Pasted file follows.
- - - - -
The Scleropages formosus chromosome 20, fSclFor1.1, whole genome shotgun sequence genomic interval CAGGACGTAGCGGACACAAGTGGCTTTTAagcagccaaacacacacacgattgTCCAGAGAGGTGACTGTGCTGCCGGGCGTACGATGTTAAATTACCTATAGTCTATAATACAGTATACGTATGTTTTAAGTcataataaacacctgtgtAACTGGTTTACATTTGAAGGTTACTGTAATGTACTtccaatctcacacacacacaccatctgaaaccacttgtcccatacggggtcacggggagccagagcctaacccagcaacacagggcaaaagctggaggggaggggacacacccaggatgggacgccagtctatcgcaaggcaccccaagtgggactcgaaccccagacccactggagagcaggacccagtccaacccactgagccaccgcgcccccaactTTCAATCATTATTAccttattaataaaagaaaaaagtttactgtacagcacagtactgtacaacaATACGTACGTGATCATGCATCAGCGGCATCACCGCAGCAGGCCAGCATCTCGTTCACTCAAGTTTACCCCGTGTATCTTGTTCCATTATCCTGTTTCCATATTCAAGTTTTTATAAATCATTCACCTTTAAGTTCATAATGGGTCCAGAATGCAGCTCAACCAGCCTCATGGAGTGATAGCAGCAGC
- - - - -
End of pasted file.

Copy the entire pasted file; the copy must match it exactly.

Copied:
The Scleropages formosus chromosome 20, fSclFor1.1, whole genome shotgun sequence genomic interval CAGGACGTAGCGGACACAAGTGGCTTTTAagcagccaaacacacacacgattgTCCAGAGAGGTGACTGTGCTGCCGGGCGTACGATGTTAAATTACCTATAGTCTATAATACAGTATACGTATGTTTTAAGTcataataaacacctgtgtAACTGGTTTACATTTGAAGGTTACTGTAATGTACTtccaatctcacacacacacaccatctgaaaccacttgtcccatacggggtcacggggagccagagcctaacccagcaacacagggcaaaagctggaggggaggggacacacccaggatgggacgccagtctatcgcaaggcaccccaagtgggactcgaaccccagacccactggagagcaggacccagtccaacccactgagccaccgcgcccccaactTTCAATCATTATTAccttattaataaaagaaaaaagtttactgtacagcacagtactgtacaacaATACGTACGTGATCATGCATCAGCGGCATCACCGCAGCAGGCCAGCATCTCGTTCACTCAAGTTTACCCCGTGTATCTTGTTCCATTATCCTGTTTCCATATTCAAGTTTTTATAAATCATTCACCTTTAAGTTCATAATGGGTCCAGAATGCAGCTCAACCAGCCTCATGGAGTGATAGCAGCAGC